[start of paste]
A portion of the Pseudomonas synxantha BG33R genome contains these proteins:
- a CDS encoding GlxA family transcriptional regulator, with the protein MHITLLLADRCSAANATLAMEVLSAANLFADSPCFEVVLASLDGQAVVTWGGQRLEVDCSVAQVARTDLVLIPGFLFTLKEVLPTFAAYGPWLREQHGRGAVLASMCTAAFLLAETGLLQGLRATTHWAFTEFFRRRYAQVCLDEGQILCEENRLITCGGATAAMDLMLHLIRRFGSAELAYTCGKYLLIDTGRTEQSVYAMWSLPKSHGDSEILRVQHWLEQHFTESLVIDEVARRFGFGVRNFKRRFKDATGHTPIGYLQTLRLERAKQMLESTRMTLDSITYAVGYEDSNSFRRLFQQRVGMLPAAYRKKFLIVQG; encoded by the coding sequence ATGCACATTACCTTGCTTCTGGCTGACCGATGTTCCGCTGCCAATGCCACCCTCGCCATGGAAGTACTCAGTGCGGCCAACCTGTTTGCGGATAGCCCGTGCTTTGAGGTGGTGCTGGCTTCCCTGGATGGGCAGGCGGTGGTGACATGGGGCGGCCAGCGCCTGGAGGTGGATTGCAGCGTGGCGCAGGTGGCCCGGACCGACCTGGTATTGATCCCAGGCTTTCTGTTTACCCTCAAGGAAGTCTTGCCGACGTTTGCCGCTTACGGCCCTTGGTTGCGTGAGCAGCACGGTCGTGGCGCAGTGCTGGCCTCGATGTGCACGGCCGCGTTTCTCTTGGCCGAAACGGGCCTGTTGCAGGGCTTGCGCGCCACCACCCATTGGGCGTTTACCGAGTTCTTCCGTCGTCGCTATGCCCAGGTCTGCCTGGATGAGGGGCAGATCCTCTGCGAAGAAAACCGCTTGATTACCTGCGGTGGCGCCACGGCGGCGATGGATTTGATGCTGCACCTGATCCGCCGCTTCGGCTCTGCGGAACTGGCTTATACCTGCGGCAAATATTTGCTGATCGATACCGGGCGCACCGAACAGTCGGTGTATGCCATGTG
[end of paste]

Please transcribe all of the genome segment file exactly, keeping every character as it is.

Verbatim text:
A portion of the Pseudomonas synxantha BG33R genome contains these proteins:
- a CDS encoding GlxA family transcriptional regulator, with the protein MHITLLLADRCSAANATLAMEVLSAANLFADSPCFEVVLASLDGQAVVTWGGQRLEVDCSVAQVARTDLVLIPGFLFTLKEVLPTFAAYGPWLREQHGRGAVLASMCTAAFLLAETGLLQGLRATTHWAFTEFFRRRYAQVCLDEGQILCEENRLITCGGATAAMDLMLHLIRRFGSAELAYTCGKYLLIDTGRTEQSVYAMWSLPKSHGDSEILRVQHWLEQHFTESLVIDEVARRFGFGVRNFKRRFKDATGHTPIGYLQTLRLERAKQMLESTRMTLDSITYAVGYEDSNSFRRLFQQRVGMLPAAYRKKFLIVQG; encoded by the coding sequence ATGCACATTACCTTGCTTCTGGCTGACCGATGTTCCGCTGCCAATGCCACCCTCGCCATGGAAGTACTCAGTGCGGCCAACCTGTTTGCGGATAGCCCGTGCTTTGAGGTGGTGCTGGCTTCCCTGGATGGGCAGGCGGTGGTGACATGGGGCGGCCAGCGCCTGGAGGTGGATTGCAGCGTGGCGCAGGTGGCCCGGACCGACCTGGTATTGATCCCAGGCTTTCTGTTTACCCTCAAGGAAGTCTTGCCGACGTTTGCCGCTTACGGCCCTTGGTTGCGTGAGCAGCACGGTCGTGGCGCAGTGCTGGCCTCGATGTGCACGGCCGCGTTTCTCTTGGCCGAAACGGGCCTGTTGCAGGGCTTGCGCGCCACCACCCATTGGGCGTTTACCGAGTTCTTCCGTCGTCGCTATGCCCAGGTCTGCCTGGATGAGGGGCAGATCCTCTGCGAAGAAAACCGCTTGATTACCTGCGGTGGCGCCACGGCGGCGATGGATTTGATGCTGCACCTGATCCGCCGCTTCGGCTCTGCGGAACTGGCTTATACCTGCGGCAAATATTTGCTGATCGATACCGGGCGCACCGAACAGTCGGTGTATGCCATGTG